Now, I focus on taking a personal approach to inspiring engineers, developing leadership, soft skills, and helping teams become more effective. I also love to write about my ideas on my blog and other websites. This has been a new challenge, but a ton of fun.
It depends on the person, but let’s talk about things that I see frequently.
Firstly, you need to look at the mindset. Do you believe that you have the capacity to take on extra responsibility? If you don't, it'll be harder, because what we believe about ourselves has a huge impact on whether others will believe in us.
This is the key to leadership.
Leadership readiness is a concept in leadership development. It's a measure of a person’s willingness to learn, grow and develop leadership abilities. The best training in the world isn't going to help if you don’t feel like you’re ready to take it on.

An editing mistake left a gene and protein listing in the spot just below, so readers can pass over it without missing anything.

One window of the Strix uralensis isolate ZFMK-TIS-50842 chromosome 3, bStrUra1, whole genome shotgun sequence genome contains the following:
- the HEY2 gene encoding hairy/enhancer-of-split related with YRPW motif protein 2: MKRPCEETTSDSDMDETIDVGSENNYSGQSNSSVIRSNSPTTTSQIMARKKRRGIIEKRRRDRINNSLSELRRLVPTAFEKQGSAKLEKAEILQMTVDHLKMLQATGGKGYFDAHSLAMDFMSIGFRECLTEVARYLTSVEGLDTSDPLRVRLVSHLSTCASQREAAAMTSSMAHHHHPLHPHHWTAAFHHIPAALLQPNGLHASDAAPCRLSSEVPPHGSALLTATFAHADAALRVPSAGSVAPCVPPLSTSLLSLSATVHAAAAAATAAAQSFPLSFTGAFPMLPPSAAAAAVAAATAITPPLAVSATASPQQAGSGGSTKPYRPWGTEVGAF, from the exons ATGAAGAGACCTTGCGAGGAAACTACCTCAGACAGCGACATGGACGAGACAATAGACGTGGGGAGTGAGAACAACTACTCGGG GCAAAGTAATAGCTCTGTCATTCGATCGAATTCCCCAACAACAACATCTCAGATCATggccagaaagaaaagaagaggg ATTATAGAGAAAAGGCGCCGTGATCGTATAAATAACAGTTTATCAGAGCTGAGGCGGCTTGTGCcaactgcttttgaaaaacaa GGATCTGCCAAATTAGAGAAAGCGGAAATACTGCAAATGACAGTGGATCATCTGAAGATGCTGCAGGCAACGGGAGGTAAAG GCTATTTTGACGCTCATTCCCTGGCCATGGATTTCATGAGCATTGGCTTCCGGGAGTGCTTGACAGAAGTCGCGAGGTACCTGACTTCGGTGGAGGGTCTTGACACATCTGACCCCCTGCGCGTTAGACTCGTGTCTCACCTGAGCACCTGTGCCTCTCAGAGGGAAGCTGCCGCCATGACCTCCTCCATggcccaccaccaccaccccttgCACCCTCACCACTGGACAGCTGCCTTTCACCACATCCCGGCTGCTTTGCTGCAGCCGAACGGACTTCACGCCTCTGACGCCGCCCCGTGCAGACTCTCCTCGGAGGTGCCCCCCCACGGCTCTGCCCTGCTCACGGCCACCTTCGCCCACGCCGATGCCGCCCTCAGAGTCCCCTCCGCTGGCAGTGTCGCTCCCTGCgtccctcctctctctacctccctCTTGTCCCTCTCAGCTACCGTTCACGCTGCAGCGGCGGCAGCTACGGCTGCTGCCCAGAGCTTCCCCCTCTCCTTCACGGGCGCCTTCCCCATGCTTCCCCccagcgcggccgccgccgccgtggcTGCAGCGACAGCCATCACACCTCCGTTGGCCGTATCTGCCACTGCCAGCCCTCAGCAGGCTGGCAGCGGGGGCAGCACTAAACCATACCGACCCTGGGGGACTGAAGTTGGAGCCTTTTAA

It's essential for someone transitioning from developer to manager to take the time and ask themselves if they really want to do this. You should have a better reason than a larger paycheck. You don’t need to have all the answers and be 100% ready, but make sure you have the capacity to grow into it.
Giving up ownership of the technical details as you move from engineering to management is another big challenge. When you lead a team, you can't be involved in every single line of code. When you're a full-time manager, your focus has to shift from writing great code to developing your team to write great code.